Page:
Basics of Hedging, Part 2: Covered Calls


Most investors know that volatility can inflict pain on even the best holdings. So today we’re continuing a series of posts on using options to hedge.

Last time we considered buying puts for protection. Today we’ll look at selling covered calls for protection.

Owning calls fixes the price at which a security can be purchased. They make money when shares rally, which makes them the opposite of owning puts.

However, traders can also sell calls on companies they own. That allows them to generate income and establish a limited hedge, somewhat resembling puts. This practice is also known as “writing options.”

Say you’ve been riding Netflix (NFLX) as it climbed this year. A client may have entered the stock below $190 last December, and watched as it blasted all the way past $400 in June. He or she is obviously happy about the run but may feel a little anxious about sitting on a gain of more than 100 percent. This is when the covered-call strategy can be very useful.

Netflix (NFLX) options chain on TradeStation’s mobile app.

This screenshot of TradeStation’s mobile app shows the options chain for NFLX. The stock is quoted for $395, while the July 380 calls have a “bid” of $29.75. Imagine the customer sells, or “writes,” those calls. Here’s what happens:

  • First, let’s say they own 100 NFLX shares.
  • A single option contract controls 100 shares, so they sell 1 contract.
  • They sell the July 380 calls for $29.75. Multiply that by 100 shares and they collect $2,975 off the bat.
  • Writing the July 380 calls means they’re on the hook to deliver their NFLX shares for $380 if the price remains above that level on expiration later this month.
  • But remember they already collected $29.75 per share, so their actual proceeds would be $409.75. That’s $14.75 above the current $395 price. So, they’re taking money out of the market — so called “time value” or “extrinsic value.” (See our next post for more on that.)

Hedging Downside

There’s also a hedging component because their $409.75 proceeds are safe as long as NFLX stays above $380 through expiration. In this case, they can endure a drop of 4 percent.

Additionally, even if it goes under $380 they have some protection because the calls they sold short will lose value. The extra $15 of time value is essentially their cushion below the strike price. So in this case they can endure a drop to $365 before they really see losses. Here’s the math:

Sell the July 380 calls for $30 when the NFLX is at $395. If the stock falls to $365, the options become worthless. They lose $30 on the shares but make $29.75 on the short calls.

The big difference between this strategy and protective puts is that covered calls only provide limited downside risk. In this case, they can lose money below $365 — all the way down to zero.

Another difference is that potential upside gains are also limited. If NFLX spikes to $500, they’ll still collect no more than $409.75 per share.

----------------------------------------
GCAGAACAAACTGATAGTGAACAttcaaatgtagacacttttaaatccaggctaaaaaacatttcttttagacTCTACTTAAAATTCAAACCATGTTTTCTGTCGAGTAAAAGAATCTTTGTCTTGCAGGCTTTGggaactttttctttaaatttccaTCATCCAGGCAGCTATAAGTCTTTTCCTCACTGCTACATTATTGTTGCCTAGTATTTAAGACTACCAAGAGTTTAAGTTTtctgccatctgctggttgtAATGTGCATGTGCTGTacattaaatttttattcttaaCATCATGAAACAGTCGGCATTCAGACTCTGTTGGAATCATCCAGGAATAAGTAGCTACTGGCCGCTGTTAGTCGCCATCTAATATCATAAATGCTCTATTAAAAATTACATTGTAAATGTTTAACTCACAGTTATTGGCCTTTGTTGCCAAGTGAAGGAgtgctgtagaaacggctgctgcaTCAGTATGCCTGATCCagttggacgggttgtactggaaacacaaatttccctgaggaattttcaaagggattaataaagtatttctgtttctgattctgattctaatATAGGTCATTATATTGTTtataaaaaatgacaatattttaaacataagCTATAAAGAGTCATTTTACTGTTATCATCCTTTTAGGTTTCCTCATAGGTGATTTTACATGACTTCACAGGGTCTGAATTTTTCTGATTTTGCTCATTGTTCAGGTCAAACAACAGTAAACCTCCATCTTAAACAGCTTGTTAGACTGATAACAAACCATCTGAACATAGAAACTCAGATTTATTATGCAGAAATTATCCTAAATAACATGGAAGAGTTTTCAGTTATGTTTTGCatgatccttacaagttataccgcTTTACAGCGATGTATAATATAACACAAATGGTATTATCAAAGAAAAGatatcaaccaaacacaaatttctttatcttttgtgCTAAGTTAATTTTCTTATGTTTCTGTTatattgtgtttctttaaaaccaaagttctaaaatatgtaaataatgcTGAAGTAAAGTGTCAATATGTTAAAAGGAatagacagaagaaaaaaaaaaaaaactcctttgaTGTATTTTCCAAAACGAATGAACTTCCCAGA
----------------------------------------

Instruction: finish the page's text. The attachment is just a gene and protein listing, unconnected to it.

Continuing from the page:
So why do it? The main reason is that it’s a way to protect gains on a stock that’s moved higher. It generates income here and now, while buying protective puts costs money. The other benefit is they’ll collect income from a stock drifting in a range.

In conclusion, covered calls are a potentially useful technique for investors looking to protect profits after a big market rally. They offer limited protection, but don’t eliminate all downside risk. Option spreads consist of long and short option positions. Considering exercise and assignment risk is an important part of any option strategy.

Any examples or illustrations provided are hypothetical in nature and do not reflect results actually achieved and do not account for fees, expenses, or other important considerations. These types of examples are provided to illustrate mathematical principles and not meant to predict or project the performance of a specific investment or investment strategy. Accordingly, this information should not be relied upon when making an investment decision.

Options trading is not suitable for all investors. Your TradeStation Securities’ account application to trade options will be considered and approved or disapproved based on all relevant factors, including your trading experience. See Characteristics and Risks of Standardized Options. Visit for full details on the costs and fees associated with options.

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David Russell is VP of Market Intelligence at TradeStation Group. Drawing on two decades of experience as a financial journalist and analyst, his background includes equities, emerging markets, fixed-income and derivatives. He previously worked at Bloomberg News, CNBC and E*TRADE Financial. Russell systematically reviews countless global financial headlines and indicators in search of broad tradable trends that present opportunities repeatedly over time. Customers can expect him to keep them apprised of sector leadership, relative strength and the big stories – especially those overlooked by other commentators. He’s also a big fan of generating leverage with options to limit capital at risk.